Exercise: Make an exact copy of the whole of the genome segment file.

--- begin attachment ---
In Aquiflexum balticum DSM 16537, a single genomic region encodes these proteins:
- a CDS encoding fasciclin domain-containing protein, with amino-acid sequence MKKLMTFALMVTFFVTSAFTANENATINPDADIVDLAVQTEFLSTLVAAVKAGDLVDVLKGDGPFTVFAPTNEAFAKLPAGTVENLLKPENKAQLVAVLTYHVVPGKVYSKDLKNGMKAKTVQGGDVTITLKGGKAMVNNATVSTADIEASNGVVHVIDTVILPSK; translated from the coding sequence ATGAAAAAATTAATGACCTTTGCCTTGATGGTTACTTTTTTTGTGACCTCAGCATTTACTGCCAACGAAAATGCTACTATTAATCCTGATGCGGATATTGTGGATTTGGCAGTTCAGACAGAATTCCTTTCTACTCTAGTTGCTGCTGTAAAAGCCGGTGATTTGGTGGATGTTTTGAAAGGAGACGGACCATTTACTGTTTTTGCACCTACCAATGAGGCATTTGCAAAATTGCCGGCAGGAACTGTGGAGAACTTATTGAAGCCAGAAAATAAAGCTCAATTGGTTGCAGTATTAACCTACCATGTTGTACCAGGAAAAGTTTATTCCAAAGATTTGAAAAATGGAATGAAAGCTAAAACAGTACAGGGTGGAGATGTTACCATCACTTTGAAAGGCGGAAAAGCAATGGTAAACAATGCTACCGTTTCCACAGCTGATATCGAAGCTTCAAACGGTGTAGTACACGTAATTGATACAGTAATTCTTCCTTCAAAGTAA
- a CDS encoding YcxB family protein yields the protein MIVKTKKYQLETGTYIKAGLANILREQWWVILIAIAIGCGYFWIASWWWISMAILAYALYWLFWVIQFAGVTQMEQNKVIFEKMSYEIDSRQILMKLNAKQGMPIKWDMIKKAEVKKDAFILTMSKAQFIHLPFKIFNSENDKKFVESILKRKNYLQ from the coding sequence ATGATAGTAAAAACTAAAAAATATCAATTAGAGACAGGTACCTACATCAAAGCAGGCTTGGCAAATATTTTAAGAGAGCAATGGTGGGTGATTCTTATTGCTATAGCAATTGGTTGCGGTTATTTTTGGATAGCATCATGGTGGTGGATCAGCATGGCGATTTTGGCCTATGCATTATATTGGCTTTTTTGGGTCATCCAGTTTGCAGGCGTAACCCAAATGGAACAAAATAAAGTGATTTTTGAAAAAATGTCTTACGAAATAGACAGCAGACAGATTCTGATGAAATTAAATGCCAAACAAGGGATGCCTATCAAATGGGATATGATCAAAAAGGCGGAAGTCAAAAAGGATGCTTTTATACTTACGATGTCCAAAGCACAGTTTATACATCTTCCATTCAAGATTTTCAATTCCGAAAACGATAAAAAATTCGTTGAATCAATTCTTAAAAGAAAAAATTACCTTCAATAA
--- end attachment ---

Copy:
In Aquiflexum balticum DSM 16537, a single genomic region encodes these proteins:
- a CDS encoding fasciclin domain-containing protein, with amino-acid sequence MKKLMTFALMVTFFVTSAFTANENATINPDADIVDLAVQTEFLSTLVAAVKAGDLVDVLKGDGPFTVFAPTNEAFAKLPAGTVENLLKPENKAQLVAVLTYHVVPGKVYSKDLKNGMKAKTVQGGDVTITLKGGKAMVNNATVSTADIEASNGVVHVIDTVILPSK; translated from the coding sequence ATGAAAAAATTAATGACCTTTGCCTTGATGGTTACTTTTTTTGTGACCTCAGCATTTACTGCCAACGAAAATGCTACTATTAATCCTGATGCGGATATTGTGGATTTGGCAGTTCAGACAGAATTCCTTTCTACTCTAGTTGCTGCTGTAAAAGCCGGTGATTTGGTGGATGTTTTGAAAGGAGACGGACCATTTACTGTTTTTGCACCTACCAATGAGGCATTTGCAAAATTGCCGGCAGGAACTGTGGAGAACTTATTGAAGCCAGAAAATAAAGCTCAATTGGTTGCAGTATTAACCTACCATGTTGTACCAGGAAAAGTTTATTCCAAAGATTTGAAAAATGGAATGAAAGCTAAAACAGTACAGGGTGGAGATGTTACCATCACTTTGAAAGGCGGAAAAGCAATGGTAAACAATGCTACCGTTTCCACAGCTGATATCGAAGCTTCAAACGGTGTAGTACACGTAATTGATACAGTAATTCTTCCTTCAAAGTAA
- a CDS encoding YcxB family protein yields the protein MIVKTKKYQLETGTYIKAGLANILREQWWVILIAIAIGCGYFWIASWWWISMAILAYALYWLFWVIQFAGVTQMEQNKVIFEKMSYEIDSRQILMKLNAKQGMPIKWDMIKKAEVKKDAFILTMSKAQFIHLPFKIFNSENDKKFVESILKRKNYLQ from the coding sequence ATGATAGTAAAAACTAAAAAATATCAATTAGAGACAGGTACCTACATCAAAGCAGGCTTGGCAAATATTTTAAGAGAGCAATGGTGGGTGATTCTTATTGCTATAGCAATTGGTTGCGGTTATTTTTGGATAGCATCATGGTGGTGGATCAGCATGGCGATTTTGGCCTATGCATTATATTGGCTTTTTTGGGTCATCCAGTTTGCAGGCGTAACCCAAATGGAACAAAATAAAGTGATTTTTGAAAAAATGTCTTACGAAATAGACAGCAGACAGATTCTGATGAAATTAAATGCCAAACAAGGGATGCCTATCAAATGGGATATGATCAAAAAGGCGGAAGTCAAAAAGGATGCTTTTATACTTACGATGTCCAAAGCACAGTTTATACATCTTCCATTCAAGATTTTCAATTCCGAAAACGATAAAAAATTCGTTGAATCAATTCTTAAAAGAAAAAATTACCTTCAATAA